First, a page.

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Sport Bike Vs. Cruiser

author image Rob Callahan
Rob Callahan lives in Minneapolis, where he covers style, culture and the arts for Vita.MN and "l'├ętoile Magazine." His work has earned awards in the fields of journalism, social media and the arts. Callahan graduated from Saint Cloud State University in 2001 with a Bachelor's degree in philosophy.
Sport Bike Vs. Cruiser
Mountain bike. Photo Credit Stockbyte/Stockbyte/Getty Images

When considering which motorcycle to buy, you have a lot to consider. You may enjoy the more classic look and rugged reputation associated with a street cruiser, or you may like the sleek design and youthful feel of a sport bike. When choosing your motorcycle, consider all of your needs and expectations, and weigh the pros and cons of each style before making your final choice.


Sport bikes are typically designed for tighter turns and easier handling. Your sport bike generally has a shorter wheelbase than its street cruiser counterpart. It is often constructed of lighter materials. The short wheelbase gives it a smaller turning radius, while the reduced weight allows you more control while leaning or counter-steering. If you are a new rider or you lack upper body strength, you may find sport bikes easier to control, but they handle worse in rain and slick conditions. Street cruisers, which are heavier, are less likely to skid or slip on wet roads, but their longer wheelbases and increased weight require slower, wider turns, as well as more rider strength.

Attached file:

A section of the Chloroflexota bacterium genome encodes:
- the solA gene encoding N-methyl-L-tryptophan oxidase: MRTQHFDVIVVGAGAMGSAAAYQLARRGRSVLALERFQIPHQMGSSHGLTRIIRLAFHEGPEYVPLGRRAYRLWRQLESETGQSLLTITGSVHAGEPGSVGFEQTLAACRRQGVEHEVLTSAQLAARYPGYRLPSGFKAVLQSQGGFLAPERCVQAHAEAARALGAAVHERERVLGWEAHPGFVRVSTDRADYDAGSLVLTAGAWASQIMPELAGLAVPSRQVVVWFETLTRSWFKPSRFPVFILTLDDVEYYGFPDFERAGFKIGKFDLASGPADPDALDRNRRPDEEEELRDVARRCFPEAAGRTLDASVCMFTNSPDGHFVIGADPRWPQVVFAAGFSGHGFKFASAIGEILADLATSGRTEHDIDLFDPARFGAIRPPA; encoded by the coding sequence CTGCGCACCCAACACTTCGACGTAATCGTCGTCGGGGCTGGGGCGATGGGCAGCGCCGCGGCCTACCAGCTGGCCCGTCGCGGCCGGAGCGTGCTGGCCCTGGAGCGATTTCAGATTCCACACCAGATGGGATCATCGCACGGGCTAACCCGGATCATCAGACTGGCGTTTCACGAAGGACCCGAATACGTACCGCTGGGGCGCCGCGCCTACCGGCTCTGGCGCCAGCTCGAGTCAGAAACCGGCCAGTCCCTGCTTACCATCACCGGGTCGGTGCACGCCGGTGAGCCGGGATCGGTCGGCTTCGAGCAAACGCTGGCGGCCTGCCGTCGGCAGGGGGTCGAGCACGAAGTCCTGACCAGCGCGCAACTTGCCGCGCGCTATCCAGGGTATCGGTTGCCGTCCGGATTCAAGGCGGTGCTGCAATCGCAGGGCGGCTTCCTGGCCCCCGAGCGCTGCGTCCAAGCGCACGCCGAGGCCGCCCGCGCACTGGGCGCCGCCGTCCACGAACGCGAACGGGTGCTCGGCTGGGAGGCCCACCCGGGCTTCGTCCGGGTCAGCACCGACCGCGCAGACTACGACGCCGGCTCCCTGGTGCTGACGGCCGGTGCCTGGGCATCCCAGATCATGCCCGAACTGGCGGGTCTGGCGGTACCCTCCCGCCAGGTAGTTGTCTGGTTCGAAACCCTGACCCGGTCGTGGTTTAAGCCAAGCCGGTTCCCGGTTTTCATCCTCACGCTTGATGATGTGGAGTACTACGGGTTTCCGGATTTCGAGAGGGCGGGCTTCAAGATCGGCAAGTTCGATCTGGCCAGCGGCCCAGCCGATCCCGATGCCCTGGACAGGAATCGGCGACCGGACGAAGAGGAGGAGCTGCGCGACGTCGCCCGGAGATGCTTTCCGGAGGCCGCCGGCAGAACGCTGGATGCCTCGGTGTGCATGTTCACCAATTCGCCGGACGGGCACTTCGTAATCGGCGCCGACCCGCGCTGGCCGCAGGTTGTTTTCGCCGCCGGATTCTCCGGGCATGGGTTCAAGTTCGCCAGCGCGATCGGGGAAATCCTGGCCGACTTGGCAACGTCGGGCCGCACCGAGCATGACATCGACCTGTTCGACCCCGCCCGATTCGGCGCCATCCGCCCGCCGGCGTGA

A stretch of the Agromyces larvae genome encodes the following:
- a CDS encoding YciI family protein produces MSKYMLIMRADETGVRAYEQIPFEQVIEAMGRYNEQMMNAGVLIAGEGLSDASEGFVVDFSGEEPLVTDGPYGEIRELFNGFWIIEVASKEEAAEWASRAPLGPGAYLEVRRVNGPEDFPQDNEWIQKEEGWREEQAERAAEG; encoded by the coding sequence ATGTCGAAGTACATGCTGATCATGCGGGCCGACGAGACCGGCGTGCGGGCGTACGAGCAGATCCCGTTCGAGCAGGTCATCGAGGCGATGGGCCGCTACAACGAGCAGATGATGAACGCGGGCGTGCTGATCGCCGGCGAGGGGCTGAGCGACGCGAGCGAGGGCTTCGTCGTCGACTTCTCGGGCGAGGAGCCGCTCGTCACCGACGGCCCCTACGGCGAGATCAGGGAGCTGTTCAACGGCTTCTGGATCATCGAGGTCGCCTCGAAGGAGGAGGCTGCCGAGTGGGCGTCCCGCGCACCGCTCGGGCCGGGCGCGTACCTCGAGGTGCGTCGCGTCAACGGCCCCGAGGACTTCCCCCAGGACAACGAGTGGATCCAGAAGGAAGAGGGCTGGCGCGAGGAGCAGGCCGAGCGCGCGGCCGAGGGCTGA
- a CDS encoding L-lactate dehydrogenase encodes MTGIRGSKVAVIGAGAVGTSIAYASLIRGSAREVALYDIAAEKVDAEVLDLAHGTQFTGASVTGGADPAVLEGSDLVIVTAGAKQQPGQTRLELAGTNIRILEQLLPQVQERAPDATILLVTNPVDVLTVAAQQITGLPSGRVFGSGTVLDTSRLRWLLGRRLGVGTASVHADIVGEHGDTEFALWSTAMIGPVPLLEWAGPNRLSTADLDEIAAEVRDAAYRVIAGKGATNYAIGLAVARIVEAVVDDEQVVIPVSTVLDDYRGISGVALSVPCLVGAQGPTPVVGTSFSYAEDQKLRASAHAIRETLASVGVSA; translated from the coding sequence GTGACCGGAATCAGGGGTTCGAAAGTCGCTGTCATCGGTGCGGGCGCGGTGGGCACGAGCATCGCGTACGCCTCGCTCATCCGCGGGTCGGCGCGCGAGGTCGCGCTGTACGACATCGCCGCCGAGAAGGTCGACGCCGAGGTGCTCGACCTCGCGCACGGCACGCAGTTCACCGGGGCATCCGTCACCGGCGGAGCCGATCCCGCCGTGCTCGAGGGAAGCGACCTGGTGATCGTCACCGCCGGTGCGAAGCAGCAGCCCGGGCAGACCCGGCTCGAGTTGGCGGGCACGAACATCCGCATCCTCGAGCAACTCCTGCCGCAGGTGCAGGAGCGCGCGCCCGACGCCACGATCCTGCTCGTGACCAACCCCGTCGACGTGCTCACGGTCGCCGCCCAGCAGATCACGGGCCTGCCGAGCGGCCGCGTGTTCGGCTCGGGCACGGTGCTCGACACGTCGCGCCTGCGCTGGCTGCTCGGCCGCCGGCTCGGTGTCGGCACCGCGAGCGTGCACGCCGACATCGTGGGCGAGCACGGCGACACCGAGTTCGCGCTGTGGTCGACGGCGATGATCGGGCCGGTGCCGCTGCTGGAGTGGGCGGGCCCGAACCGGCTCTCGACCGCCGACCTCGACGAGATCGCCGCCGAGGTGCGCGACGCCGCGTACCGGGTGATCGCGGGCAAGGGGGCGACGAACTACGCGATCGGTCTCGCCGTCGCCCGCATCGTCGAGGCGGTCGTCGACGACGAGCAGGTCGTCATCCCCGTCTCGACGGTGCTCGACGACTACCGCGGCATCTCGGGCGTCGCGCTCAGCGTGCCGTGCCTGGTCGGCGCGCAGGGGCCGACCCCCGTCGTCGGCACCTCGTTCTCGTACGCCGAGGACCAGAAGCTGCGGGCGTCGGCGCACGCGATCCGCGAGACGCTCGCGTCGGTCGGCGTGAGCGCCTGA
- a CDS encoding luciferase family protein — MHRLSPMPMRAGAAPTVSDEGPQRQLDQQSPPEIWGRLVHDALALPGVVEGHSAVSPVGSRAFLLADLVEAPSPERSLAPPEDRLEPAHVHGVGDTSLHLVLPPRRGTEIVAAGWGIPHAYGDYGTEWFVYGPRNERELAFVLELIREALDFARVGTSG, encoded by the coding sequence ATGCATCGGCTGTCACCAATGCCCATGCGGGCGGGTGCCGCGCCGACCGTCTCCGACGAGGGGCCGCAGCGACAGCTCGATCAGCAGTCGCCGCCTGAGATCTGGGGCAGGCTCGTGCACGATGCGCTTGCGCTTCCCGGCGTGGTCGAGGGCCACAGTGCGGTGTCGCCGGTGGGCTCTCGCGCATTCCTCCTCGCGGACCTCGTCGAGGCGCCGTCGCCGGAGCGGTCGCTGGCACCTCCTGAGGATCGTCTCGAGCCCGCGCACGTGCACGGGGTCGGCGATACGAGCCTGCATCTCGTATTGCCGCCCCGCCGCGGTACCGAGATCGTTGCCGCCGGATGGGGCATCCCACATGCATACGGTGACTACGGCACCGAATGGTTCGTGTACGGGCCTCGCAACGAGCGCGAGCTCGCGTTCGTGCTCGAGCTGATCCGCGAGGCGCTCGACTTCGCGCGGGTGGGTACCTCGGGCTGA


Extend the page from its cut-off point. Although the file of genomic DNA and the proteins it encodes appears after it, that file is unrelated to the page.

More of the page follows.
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Acceleration and Speed

Sport bikes are not just lighter than street cruisers. They are also geared for higher rates of acceleration. The small, compact design and gearing of a sport bike allow it to reach high speeds quickly while utilizing a smaller engine than its a comparable cruiser. A cruiser's larger engine allows you to maintain higher speeds with less strain on the engine, making long trips at highway speeds more practical and less wearing on your bike.


Cruisers tend to be larger, with mostly metal or carbon fiber bodies and fender designs.When you ride a cruiser, you typically sit upright or lean slightly back. Sport bike riders typically lean forward with their feet slightly behind the seat. Plastic body panels are often attached to the metal frame of a sport bike and can be painted a variety of colors. While black and dark colors are popular, lighter colors such as blue, yellow, green, silver or red can be used to increase your visibility to other drivers. The look of a sports bike is generally more aerodynamic than that of a street cruiser, and your forward-leaning position lends itself to this look.

Accidents and Death Rates

While all motorcycle crashes are comparatively more dangerous to the driver than crashing in a car or truck, a cruiser rider is statistically less likely to be killed in a crash. This may be due in part to the lack of protective fenders and fairings, but it is typically attributed more to riding style. Sport bike riders are more prone to riding at high speeds. Sport bike accidents involve crashes without another vehicle more often than they involve collisions with other vehicles, and these crashes are often associated with high velocity. Your forward-leaning position on a sport bike also makes you prone to fly forward in a crash, and the lower handlebars fail to brace you against your forward velocity.

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